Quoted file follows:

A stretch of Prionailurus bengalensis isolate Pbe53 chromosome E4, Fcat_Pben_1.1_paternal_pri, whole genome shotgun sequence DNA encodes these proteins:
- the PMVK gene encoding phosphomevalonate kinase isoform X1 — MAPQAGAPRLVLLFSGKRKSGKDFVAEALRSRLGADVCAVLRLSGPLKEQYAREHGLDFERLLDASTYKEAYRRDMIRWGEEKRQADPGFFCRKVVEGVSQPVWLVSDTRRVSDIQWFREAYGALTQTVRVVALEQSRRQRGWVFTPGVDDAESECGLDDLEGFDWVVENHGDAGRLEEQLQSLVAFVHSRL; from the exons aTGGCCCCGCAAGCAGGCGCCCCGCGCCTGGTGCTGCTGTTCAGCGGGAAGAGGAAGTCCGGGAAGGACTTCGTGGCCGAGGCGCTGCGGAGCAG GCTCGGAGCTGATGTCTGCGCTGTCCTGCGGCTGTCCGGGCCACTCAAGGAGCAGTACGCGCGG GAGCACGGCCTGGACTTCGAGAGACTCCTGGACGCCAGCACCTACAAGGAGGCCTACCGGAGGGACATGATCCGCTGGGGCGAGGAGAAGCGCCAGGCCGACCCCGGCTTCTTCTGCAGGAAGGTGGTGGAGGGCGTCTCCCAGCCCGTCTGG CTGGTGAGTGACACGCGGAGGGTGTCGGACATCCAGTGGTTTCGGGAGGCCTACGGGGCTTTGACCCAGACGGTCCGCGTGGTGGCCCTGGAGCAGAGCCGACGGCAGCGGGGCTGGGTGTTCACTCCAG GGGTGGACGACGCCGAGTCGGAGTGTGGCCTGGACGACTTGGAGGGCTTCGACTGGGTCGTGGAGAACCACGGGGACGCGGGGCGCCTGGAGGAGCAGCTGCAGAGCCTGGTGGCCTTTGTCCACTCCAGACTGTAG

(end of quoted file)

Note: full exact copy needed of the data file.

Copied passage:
A stretch of Prionailurus bengalensis isolate Pbe53 chromosome E4, Fcat_Pben_1.1_paternal_pri, whole genome shotgun sequence DNA encodes these proteins:
- the PMVK gene encoding phosphomevalonate kinase isoform X1 — MAPQAGAPRLVLLFSGKRKSGKDFVAEALRSRLGADVCAVLRLSGPLKEQYAREHGLDFERLLDASTYKEAYRRDMIRWGEEKRQADPGFFCRKVVEGVSQPVWLVSDTRRVSDIQWFREAYGALTQTVRVVALEQSRRQRGWVFTPGVDDAESECGLDDLEGFDWVVENHGDAGRLEEQLQSLVAFVHSRL; from the exons aTGGCCCCGCAAGCAGGCGCCCCGCGCCTGGTGCTGCTGTTCAGCGGGAAGAGGAAGTCCGGGAAGGACTTCGTGGCCGAGGCGCTGCGGAGCAG GCTCGGAGCTGATGTCTGCGCTGTCCTGCGGCTGTCCGGGCCACTCAAGGAGCAGTACGCGCGG GAGCACGGCCTGGACTTCGAGAGACTCCTGGACGCCAGCACCTACAAGGAGGCCTACCGGAGGGACATGATCCGCTGGGGCGAGGAGAAGCGCCAGGCCGACCCCGGCTTCTTCTGCAGGAAGGTGGTGGAGGGCGTCTCCCAGCCCGTCTGG CTGGTGAGTGACACGCGGAGGGTGTCGGACATCCAGTGGTTTCGGGAGGCCTACGGGGCTTTGACCCAGACGGTCCGCGTGGTGGCCCTGGAGCAGAGCCGACGGCAGCGGGGCTGGGTGTTCACTCCAG GGGTGGACGACGCCGAGTCGGAGTGTGGCCTGGACGACTTGGAGGGCTTCGACTGGGTCGTGGAGAACCACGGGGACGCGGGGCGCCTGGAGGAGCAGCTGCAGAGCCTGGTGGCCTTTGTCCACTCCAGACTGTAG